There is, however, a figure missing in this view of ‘Canaan’s Curse’. Look again: we can see the child Grant staring into the mirror looking at his reflection: two bodies, two children and a cake of soap. But who is looking at them? The narrator, Grant’s autobiographical ‘I’: narrator-Grant, is looking at child-Grant, staring at his reflection. The autobiographer performs a double mental conjuring act – not only assuming his childhood subjectivity, but also calling into existence his past specular image. The simplicity of my psychological analysis is called into question when this thirty-nine-year-old narrating Grant is brought into the picture. For, who is this Grant? Grant is (we are told): ‘a son of the Wiradjuri’, a TV journalist, a political correspondent, and a father. Most relevantly here, Grant is a reader, and, judging by his choice of quotations and his bibliography, one who is greatly influenced by African-American writers and historians. What I mean to point out here is that ‘Canaan’s Curse’ is a little too perfect for psychoanalysis based on a concept of ‘self-hatred’, because Grant has already psychoanalysed himself, presenting his childhood dilemma in these terms and pre-empting such an analysis.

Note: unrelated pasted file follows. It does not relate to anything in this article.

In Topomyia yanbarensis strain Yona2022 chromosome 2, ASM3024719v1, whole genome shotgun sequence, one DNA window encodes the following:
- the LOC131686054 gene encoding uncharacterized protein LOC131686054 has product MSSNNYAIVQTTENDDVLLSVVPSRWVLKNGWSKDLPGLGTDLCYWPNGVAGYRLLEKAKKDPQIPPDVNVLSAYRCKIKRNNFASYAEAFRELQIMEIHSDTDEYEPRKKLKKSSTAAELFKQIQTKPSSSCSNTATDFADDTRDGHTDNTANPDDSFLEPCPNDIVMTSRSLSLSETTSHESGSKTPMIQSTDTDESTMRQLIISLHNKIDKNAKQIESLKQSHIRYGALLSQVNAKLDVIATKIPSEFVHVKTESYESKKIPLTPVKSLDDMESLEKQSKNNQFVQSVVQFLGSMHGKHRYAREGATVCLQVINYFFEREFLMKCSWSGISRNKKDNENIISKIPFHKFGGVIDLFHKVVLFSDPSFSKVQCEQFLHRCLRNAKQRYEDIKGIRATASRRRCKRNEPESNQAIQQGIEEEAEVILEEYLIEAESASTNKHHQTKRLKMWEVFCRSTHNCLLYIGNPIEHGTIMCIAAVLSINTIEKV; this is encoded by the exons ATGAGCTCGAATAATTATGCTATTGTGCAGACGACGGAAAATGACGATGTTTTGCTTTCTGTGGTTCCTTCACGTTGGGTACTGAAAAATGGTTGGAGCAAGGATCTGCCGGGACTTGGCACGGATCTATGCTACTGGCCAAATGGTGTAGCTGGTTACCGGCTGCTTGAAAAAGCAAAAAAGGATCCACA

In his essay ‘Autobiography and Historical Consciousness’, Karl J. Weintraub introduces the ‘issue of models’ to the study of autobiography. He suggests that just as an individual may strive to ‘adhere to a model conception of the personality’ during a life, so too may an autobiographer mould their past to fit a certain model. While Weintraub suggests that the influence of heroic models of the Western tradition went out of fashion when a strong belief in individuality became apparent, he still maintains that models of ideal selves influence self-conceptions and thus autobiographic forms. This observation is useful in understanding Grant’s autobiography, for, in using a psychoanalytic explanation to understand his past self, he draws upon a model of black selfhood identified by his favourite writers.